Book Three went way back, into the history of the Fatale, including women who fulfilled the role before Josephine, the Fatale of this series. This collection returns to the present, taking up the story of Nicolas Lash, who is in prison after losing everything after meeting Josephine. As the story opens he is trying to piece together the differences between Dominic’s manuscript and the published book he was shocked to discover when we last saw him. Before he can figure it out he is broken out of prison by a man named Nelson, who says that “she sent me.”
The story shifts to Seattle in 1995, where a member of a one-hit rock band is robbing a bank to finance the band’s new video, which they hope will revive their career. During his escape he encounters a woman on the road, bleeding and nearly naked. For some mysterious reason he takes her in. Of course it’s Jo, but she has lost her memory. She jokingly calls herself “Jane Doe” and becomes part of the house shared by the band members.
Before long her magnetic attraction to men becomes evident. She has sex with most of the band members–which causes the group’s songwriter to find his muse and begin writing again–and orders one who attempts to force himself on her to kill himself. Her power manifests itself completely when she dances for the band’s video, causing a violent orgy. The song and the video exert Jo’s mystical power, so both are suppressed before they receive general release. As usual Josephine’s influence results in many deaths, but Nelson escapes.
Which brings us back to the present. Nelson takes Nick into a cellar with runic markings on the floor, after explaining that he edited Dominic’s manuscript before publication to prevent it from having the fatale influence. He tells Nick that he knows the words that will lead him back to Josephine. As the book ends he knocks Nick unconscious. One more collection for the grand conclusion!
This series started out digitally; the double-sized debut print issue collected five digital issues, newly colored. The story opens with five college friends (Grady, Heidi, Natasha, Daniel, and Billy) who are about to graduate, heading out into the woods to bury a time capsule. When they start digging they are surprised to uncover a metal bunker. Inside there are letters addressed to each of them, purportedly from their future selves. Hard as that is to swallow, the letters claim that the group are going to be responsible for the destruction of the world. They also reveal some uncomfortable secrets about the group in the present. So they have a lot to deal with: can they trust each other; should they believe the predictions; and if they do believe, what can they do to change the outcome?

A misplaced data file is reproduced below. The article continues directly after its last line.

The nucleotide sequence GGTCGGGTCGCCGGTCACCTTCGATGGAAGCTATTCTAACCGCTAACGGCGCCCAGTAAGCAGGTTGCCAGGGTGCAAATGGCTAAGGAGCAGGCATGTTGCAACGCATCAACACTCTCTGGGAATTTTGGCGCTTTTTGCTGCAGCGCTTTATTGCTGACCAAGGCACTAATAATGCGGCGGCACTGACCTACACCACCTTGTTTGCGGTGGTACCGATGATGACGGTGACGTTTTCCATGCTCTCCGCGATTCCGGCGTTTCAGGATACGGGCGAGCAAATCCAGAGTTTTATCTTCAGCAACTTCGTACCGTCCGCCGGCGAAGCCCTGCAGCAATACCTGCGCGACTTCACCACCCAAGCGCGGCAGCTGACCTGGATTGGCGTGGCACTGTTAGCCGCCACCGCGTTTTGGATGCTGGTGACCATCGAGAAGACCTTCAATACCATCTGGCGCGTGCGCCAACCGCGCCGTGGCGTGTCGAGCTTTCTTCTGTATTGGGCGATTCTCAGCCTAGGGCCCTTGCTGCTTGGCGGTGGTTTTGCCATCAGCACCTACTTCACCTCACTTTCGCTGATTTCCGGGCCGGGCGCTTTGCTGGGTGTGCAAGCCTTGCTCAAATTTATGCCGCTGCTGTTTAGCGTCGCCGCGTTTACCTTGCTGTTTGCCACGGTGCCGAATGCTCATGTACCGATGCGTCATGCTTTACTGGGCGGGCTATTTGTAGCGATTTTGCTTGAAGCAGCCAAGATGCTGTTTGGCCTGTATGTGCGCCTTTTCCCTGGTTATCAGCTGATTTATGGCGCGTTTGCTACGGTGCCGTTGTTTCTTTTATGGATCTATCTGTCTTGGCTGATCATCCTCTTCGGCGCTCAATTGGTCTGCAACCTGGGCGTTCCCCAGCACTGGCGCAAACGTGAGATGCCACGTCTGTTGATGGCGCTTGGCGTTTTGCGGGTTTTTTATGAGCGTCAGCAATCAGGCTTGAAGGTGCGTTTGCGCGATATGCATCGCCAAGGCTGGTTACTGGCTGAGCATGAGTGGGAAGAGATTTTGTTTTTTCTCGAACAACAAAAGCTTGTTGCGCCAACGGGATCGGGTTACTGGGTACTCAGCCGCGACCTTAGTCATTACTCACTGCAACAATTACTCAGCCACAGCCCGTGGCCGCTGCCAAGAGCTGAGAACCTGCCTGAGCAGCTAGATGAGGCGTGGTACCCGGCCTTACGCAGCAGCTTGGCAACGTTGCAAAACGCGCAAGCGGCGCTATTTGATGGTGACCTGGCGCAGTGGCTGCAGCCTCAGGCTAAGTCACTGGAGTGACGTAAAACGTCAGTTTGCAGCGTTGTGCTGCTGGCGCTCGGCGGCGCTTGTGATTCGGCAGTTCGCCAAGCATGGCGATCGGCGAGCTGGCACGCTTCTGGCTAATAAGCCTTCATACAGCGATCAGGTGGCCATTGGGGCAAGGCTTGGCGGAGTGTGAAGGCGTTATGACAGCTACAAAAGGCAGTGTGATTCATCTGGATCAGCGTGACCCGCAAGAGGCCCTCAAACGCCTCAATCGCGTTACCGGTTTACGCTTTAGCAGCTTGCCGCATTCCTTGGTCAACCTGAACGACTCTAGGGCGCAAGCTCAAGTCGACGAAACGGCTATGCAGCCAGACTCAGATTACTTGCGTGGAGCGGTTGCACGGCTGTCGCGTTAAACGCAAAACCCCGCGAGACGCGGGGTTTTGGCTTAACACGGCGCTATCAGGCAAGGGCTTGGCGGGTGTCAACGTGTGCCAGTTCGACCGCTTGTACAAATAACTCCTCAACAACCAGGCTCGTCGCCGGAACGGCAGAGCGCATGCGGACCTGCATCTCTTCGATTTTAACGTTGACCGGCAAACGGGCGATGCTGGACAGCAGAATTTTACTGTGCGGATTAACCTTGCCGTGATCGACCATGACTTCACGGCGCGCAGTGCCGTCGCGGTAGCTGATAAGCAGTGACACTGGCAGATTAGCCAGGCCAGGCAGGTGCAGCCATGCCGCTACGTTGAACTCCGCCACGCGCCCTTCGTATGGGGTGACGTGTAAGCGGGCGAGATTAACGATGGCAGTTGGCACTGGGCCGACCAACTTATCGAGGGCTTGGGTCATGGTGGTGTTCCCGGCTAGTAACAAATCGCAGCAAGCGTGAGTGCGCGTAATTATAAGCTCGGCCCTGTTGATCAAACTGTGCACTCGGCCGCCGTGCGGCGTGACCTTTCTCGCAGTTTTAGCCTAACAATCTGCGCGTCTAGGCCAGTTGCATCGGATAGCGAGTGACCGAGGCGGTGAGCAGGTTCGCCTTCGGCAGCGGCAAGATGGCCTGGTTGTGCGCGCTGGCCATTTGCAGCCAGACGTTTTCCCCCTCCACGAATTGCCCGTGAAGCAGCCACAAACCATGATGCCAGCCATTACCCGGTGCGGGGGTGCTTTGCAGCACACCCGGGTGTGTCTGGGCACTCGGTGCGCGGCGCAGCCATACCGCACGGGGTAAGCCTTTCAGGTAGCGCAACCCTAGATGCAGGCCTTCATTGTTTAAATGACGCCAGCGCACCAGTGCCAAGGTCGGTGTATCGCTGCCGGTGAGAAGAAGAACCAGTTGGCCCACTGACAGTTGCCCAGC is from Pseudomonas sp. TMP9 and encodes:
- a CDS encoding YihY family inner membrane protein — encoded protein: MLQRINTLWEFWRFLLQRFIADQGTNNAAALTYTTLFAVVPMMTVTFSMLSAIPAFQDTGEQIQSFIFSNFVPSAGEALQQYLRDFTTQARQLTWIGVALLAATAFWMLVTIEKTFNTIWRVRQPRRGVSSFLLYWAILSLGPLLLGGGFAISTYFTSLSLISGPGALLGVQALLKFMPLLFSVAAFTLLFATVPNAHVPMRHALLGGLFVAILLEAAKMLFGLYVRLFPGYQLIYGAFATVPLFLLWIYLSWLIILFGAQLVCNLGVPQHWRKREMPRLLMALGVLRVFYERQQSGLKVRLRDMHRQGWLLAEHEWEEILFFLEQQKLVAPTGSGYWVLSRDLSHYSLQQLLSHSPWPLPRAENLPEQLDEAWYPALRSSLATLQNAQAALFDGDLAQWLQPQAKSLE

It’s a classic time travel theme (a bit like the Terminator films, minus the robotic apocalypse). The first issue is really packed, as it introduces all of the characters and the group dynamics, plus it includes numerous flash forwards to the future, both before and after the apocalypse. So the future reality is well established from the start. Post-apocalyptic dates are labelled AME, for “After Mass Extinction.” No fooling around, barring some future cheat like a dream or virtual reality.
The storytelling pace slows down to normal after that. But the second issue immediately introduces additional wrinkles. The friends are out in the world, and they start getting instructions from the future about actions they need to take, in the form of things like tomorrow’s newspaper. But will these actions create a new future, or just guarantee the one they were warned about?
As the story progresses Fialkov also includes childhood flashbacks, filling in the history that shaped these characters. And at the end of the fourth and final issue in the collection, one of them seems to be about to meet his future self: a direct bit of time travel that was only implied in the creation of the bunker. It’s a story with enough possibilities to run for many more issues.
When we last saw our young family they were in a lighthouse on the planet Quietus, hiding from the newly-arrived Prince Robot IV. Vaughan and Staples make us wait for it, by first taking the story line back to their earlier arrival on the planet. It had been a few weeks since Marko’s father died, and their space craft finally arrived at the home of novelist D. Oswald Heist. It was Heist’s book A Nighttime Smoke that convinced Marko and Alana to ignore the traditional rivalry between their species (which resulted in their military desertion and the birth of baby Hazel–basically, the beginning of this saga).
As Hazel’s narration points out, there were others hot on their heels. In addition to the Prince, bounty hunter The Will and Marko’s old flame Gwendolyn were also in pursuit. They were stuck on a nearby planet waiting to get their ship repaired. Turns out there’s a complication: a parasite on the planet called Heroine, which causes hallucinations. This explains some of the odd things the group has been seeing, but not in time to prevent The Will from being attacked and seriously injured.
And there are a couple of new players: journalists Upsher and Doff aren’t buying the official line that Alana was kidnapped. Their investigation leads them as far as Alana’s old military commander, Countess Robot X. Then their story is killed–almost literally–by a Freelancer who doses them with a poison called Embargon (clever name) which will kill them if they say another word about Alana and company. The journalists may be out of the picture from here on, but there are clearly powerful people extremely interested in their subject.
When the story finally returns to the scene of the previous collection’s climax, all hell breaks loose. And in the final pages the story jumps ahead. I’d say about two years, because baby Hazel is now standing up, looking like she has just learned to walk.